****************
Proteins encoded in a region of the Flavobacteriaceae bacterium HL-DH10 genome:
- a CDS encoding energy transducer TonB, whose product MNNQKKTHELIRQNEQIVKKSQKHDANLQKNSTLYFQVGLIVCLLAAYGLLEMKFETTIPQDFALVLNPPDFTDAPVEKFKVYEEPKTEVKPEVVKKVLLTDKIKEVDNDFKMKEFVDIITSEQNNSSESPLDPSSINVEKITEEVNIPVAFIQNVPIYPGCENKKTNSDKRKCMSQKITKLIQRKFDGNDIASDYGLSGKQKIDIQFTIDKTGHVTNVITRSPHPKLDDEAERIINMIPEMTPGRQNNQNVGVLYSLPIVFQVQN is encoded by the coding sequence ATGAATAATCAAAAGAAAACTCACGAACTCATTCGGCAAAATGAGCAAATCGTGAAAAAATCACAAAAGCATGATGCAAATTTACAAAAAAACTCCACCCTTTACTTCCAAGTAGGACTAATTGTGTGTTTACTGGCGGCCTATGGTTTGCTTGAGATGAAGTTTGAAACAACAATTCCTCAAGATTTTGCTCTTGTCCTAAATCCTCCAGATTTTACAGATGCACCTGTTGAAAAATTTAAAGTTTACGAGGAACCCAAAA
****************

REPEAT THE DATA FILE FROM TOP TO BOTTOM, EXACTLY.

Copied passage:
Proteins encoded in a region of the Flavobacteriaceae bacterium HL-DH10 genome:
- a CDS encoding energy transducer TonB, whose product MNNQKKTHELIRQNEQIVKKSQKHDANLQKNSTLYFQVGLIVCLLAAYGLLEMKFETTIPQDFALVLNPPDFTDAPVEKFKVYEEPKTEVKPEVVKKVLLTDKIKEVDNDFKMKEFVDIITSEQNNSSESPLDPSSINVEKITEEVNIPVAFIQNVPIYPGCENKKTNSDKRKCMSQKITKLIQRKFDGNDIASDYGLSGKQKIDIQFTIDKTGHVTNVITRSPHPKLDDEAERIINMIPEMTPGRQNNQNVGVLYSLPIVFQVQN is encoded by the coding sequence ATGAATAATCAAAAGAAAACTCACGAACTCATTCGGCAAAATGAGCAAATCGTGAAAAAATCACAAAAGCATGATGCAAATTTACAAAAAAACTCCACCCTTTACTTCCAAGTAGGACTAATTGTGTGTTTACTGGCGGCCTATGGTTTGCTTGAGATGAAGTTTGAAACAACAATTCCTCAAGATTTTGCTCTTGTCCTAAATCCTCCAGATTTTACAGATGCACCTGTTGAAAAATTTAAAGTTTACGAGGAACCCAAAA